Comparison of low-level sarin and cyclosarin vapor exposure on pupil size of the Gottingen minipig: effects of exposure concentration and duration

Stanley W Hulet, Douglas R Sommerville, Ronald B Crosier, Paul A Dabisch, Dennis B Miller, Bernard J Benton, Jeffry S Forster, Jacqueline A Scotto, Jill R Jarvis, Candice Krauthauser, William T Muse, Sharon A Reutter, Robert J Mioduszewski, Sandra A Thomson
Inhalation Toxicology 2006, 18 (2): 143-53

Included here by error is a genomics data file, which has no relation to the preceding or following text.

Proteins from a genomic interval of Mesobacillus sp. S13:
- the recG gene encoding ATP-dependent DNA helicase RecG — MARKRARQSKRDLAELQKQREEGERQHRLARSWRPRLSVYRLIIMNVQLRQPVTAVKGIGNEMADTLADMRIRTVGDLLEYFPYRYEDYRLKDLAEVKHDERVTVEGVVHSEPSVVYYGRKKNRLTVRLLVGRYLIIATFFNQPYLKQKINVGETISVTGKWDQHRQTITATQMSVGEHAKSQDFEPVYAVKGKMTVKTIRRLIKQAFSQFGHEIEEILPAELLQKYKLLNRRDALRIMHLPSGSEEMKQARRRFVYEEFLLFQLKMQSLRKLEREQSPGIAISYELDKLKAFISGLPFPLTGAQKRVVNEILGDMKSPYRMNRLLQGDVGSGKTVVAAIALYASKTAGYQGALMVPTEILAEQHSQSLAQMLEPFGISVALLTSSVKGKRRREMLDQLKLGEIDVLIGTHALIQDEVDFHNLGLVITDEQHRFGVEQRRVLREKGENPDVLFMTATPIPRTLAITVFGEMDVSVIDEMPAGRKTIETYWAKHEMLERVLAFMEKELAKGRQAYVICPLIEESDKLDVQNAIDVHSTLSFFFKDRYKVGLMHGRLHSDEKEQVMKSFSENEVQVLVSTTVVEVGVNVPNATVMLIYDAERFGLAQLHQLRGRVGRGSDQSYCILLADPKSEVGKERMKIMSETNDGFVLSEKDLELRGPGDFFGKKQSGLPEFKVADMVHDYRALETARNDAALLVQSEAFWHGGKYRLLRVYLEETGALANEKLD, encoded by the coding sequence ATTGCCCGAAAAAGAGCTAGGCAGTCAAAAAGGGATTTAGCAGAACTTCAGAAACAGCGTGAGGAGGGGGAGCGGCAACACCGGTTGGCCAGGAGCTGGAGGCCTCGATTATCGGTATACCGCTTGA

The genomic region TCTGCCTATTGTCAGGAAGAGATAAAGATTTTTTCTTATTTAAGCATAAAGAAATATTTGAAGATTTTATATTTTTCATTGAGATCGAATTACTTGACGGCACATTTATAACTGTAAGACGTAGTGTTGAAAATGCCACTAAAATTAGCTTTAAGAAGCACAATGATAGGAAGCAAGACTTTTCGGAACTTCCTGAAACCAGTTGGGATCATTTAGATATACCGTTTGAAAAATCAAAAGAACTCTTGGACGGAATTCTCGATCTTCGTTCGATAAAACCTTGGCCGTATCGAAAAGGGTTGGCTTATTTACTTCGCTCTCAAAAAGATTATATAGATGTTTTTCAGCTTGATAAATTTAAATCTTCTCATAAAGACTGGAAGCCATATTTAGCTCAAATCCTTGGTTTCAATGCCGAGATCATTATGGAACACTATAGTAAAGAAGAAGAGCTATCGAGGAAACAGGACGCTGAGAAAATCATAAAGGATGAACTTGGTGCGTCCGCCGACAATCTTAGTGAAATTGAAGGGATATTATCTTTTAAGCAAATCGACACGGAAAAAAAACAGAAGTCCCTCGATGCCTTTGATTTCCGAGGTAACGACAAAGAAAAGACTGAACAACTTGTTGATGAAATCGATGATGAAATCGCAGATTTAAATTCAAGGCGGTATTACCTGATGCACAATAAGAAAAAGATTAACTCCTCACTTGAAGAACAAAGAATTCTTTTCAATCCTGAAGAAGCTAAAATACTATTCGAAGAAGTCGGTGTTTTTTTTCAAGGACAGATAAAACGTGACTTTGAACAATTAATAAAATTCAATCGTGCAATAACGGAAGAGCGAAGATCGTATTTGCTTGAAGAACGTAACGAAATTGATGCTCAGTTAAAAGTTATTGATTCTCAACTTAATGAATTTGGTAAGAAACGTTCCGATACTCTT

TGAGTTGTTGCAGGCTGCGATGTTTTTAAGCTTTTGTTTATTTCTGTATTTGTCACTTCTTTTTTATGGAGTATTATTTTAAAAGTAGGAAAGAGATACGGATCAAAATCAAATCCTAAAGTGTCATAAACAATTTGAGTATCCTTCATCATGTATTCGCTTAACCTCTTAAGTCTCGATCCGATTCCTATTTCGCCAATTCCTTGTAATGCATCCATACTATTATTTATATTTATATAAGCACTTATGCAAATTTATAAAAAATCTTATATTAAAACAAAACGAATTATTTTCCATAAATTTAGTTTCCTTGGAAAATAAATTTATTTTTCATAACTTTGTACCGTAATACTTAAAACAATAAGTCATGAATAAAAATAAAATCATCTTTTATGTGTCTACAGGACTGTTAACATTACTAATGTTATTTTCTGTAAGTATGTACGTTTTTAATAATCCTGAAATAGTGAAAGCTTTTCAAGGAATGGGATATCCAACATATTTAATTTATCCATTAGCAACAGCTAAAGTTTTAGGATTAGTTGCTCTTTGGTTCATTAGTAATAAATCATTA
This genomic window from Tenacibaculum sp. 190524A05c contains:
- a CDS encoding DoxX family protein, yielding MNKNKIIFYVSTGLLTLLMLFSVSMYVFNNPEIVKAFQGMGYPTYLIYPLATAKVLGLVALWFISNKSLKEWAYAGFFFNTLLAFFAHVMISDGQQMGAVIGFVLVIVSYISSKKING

The current studies estimated effective (miosis) concentrations of the nerve agents' sarin (GB) and cyclosarin (GF) as a function of exposure duration in the Gottingen minipig and determined dependency of the median effective dosage (ECT50) over time. Male and female Gottingen minipigs were exposed to various concentrations of vapor GB or GF for 10, 60, or 180 min. Infrared images of the pig's pupil before, during, and after nerve agent exposure were captured digitally and pupil area was quantified. An animal was classified "positive" for miosis if there was a 50% reduction in pupil area (as compared to baseline) at any time during or after the GB or GF exposure. Maximum likelihood estimation was used on the resulting quantal data to calculate ECT50 (miosis) values, with approximate 95% confidence intervals, for each of the six gender-exposure duration groups. As a group, male minipigs were significantly more sensitive to the pupil constricting effects of GF than were female minipigs. In male minipigs, GF is approximately equipotent to GB for 60-min exposures and more potent for 10- and 180-min exposures. In the female minipig GF is slightly more potent than GB for 10-min exposures but then progressively becomes less potent over the 60- and 180-min durations of exposure. The values of the toxic load exponents were essentially independent of the model fits used: 1.32 +/- 0.18 for GB exposures and 1.60 +/- 0.22 for GF exposures. Since neither of these intervals overlaps 1, Haber's rule is not an appropriate time-dependence model for these data sets.

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